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Indian Journal of Dentistry 2012 AprileJune Volume 3, Number 2; pp.


Review Article

Osseointegration and more e A review of literature

S. Nubesh Khana,*, Mythili Ramachandranb, Swaminathan Senthil Kumarc, Viswanathan Krishnanc, Rajasekar Sundaramc

Implant placement in bone is presently associated with dened expectations of success based on dened clinical and radiographic endpoints. This successful outcome has been correlated to the histologically represented bone-implant interface and is commonly referred to as "osseointegration". The concept of osseointegration has thus signicantly broadened from its original sense to its denition as a direct structural and functional connection between living alveolar bone and the dental implant as a load-carrier. Today, osseointegration is a term regarded as synonymous with clinical success. To explain the micromechanisms involved in osseointegration, it is necessary to know concepts of biology, physiology, anatomy, surgery and tissue regeneration. Osseointegration is observed in several areas, including not only dental implants, but also maxillofacial implants, replacement of damaged joints and placement of articial limbs. Among the important requirements for osseointegration are the existence of a biocompatible surface, the presence of alveolar bone in the potential recipient sites and no traumatic surgery. According to Brnemark et al, the phenomenon of osseointegration is due to new bone formation in close contact with the implant. To achieve this end, protocols were developed, since several parameters have to be dened, from the choice of the metal to the placement and preservation of the prosthesis. Thus, osseointegration depends on the material used in the implant, the machining conditions, the surface nish, the type of bone that receives the implant, the surgical technique, design of the prosthesis and the patient care. The aim of the present review is to discuss current status of osseointegration in the eld of dental implants. 2012 Indian Journal of Dentistry. All rights reserved. Keywords: Bone, Dental implants, Osseointegration, Stability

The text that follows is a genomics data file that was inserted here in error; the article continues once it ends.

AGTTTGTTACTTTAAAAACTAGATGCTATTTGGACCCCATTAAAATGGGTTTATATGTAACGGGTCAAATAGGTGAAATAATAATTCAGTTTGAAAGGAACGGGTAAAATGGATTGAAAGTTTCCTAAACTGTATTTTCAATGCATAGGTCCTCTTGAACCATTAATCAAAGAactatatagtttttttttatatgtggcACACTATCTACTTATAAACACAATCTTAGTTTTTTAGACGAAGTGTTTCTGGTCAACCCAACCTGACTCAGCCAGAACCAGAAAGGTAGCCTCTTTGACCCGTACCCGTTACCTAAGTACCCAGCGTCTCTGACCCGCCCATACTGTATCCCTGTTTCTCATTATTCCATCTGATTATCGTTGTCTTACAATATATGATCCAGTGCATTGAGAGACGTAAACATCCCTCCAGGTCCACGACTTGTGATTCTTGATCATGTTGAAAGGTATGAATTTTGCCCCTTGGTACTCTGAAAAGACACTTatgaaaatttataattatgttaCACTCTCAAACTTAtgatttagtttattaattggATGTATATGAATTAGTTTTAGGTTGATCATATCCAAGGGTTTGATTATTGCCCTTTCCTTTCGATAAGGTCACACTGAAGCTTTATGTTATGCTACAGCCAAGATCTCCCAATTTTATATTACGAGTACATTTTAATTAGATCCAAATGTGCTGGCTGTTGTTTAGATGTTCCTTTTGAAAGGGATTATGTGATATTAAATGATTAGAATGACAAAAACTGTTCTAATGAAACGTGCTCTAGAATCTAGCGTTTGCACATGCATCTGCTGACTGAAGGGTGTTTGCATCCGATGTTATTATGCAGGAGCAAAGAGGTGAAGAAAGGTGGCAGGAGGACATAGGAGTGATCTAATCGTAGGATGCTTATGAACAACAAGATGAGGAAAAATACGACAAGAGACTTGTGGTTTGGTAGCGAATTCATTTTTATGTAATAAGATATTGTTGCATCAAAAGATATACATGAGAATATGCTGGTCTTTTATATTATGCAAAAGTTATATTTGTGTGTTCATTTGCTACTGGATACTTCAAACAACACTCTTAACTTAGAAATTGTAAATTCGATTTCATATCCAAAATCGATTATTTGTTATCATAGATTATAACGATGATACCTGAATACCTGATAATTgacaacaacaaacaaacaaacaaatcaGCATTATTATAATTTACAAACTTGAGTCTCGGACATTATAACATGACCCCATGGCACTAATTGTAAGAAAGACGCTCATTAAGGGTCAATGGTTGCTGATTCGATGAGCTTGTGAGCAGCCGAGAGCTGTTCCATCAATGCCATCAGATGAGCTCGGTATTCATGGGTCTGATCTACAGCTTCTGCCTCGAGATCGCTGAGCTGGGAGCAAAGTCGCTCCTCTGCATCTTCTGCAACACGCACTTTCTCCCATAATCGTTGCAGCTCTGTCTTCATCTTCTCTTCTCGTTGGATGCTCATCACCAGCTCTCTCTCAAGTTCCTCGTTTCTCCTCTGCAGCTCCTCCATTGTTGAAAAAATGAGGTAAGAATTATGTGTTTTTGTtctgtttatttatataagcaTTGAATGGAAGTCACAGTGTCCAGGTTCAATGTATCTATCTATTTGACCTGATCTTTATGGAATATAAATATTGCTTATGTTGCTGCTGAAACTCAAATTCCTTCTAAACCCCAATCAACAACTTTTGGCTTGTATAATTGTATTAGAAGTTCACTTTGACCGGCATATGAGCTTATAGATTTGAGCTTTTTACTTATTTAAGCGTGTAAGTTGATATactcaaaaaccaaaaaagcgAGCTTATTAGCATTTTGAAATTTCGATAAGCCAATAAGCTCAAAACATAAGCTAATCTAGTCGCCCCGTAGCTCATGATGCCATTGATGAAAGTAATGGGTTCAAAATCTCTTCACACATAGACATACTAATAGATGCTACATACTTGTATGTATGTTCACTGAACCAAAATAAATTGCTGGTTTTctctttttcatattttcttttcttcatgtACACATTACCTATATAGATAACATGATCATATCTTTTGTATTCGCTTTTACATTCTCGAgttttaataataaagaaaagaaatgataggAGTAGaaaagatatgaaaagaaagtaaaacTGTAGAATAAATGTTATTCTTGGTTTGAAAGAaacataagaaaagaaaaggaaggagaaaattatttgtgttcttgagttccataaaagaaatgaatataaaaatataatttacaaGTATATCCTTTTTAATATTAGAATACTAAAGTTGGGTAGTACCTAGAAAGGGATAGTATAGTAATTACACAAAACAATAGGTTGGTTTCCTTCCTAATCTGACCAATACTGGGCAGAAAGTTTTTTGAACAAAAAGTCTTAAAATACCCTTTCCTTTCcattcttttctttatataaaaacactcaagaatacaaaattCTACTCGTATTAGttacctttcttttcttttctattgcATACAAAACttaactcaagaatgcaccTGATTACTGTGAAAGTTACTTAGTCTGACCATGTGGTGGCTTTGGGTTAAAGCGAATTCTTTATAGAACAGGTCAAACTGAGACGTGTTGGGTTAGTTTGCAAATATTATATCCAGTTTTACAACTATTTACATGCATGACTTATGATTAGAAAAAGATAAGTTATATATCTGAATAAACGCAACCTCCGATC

Dentists and scientists have for a long time been researching materials and techniques for providing predictable, efcient and effective methods of restoring a depleted dentition. Amongst the most versatile of these are osseointegrated implants.1 It is of great clinical importance, as it would provide early xation with long-term implant stability, and it would minimize the risk of aseptic loosening; a serious complication in reconstructive surgery, thus reducing patient morbidity and health care cost. Dental implant in the past offered limited hope with an inconsistent prognosis. However, as a result of 30 years of biological and technical research and 20 years of clinical research in osseointegration, there is dependable hope. However, because osseointegrated implants make direct contact with
a *

bone, with no intervening connective tissue the traditional concepts of xed and removable dentures may not apply.2 Implant surfaces have been developed in the last decade in a concentrated effort to provide bone in a faster and improved osseointegration process. Several surface modications have been developed and are currently used with the aim of enhancing clinical performance, including turned, blasted, acid-etched, oxidized, plasma-sprayed and hydroxyapatite-coated surfaces, as well as combinations of these procedures. Among the several parameters inuencing the success of the implants, implantebone interface plays an important role in prolonging the longevity and improving the function of the implant-supported prosthesis. There are several modalities to improve implantebone interface to promote faster and more effective osseointegration. Despite impressive gains in long-term predictability with titanium

Post Graduate Student, b Professor & HOD, c Professor, Department Of Periodontia, Annamalai University, Chidambaram, Tamil Nadu, India. Corresponding author. Tel.: 91 9095130825, 91 9995333320, email: drnubesh@gmailcom Received: 27.12.2011; Accepted: 30.3.2012 2012 Indian Journal of Dentistry. All rights reserved.

doi: 10.1016/j.ijd.2012.03.012

Osseointegration and more e A review of literature

Review Article


dental implants, achieving immediate xation in soft bone is a continuing challenge to implant dentistry. It is, therefore, important to have an open mind as more is learned about the principles of osseointegration.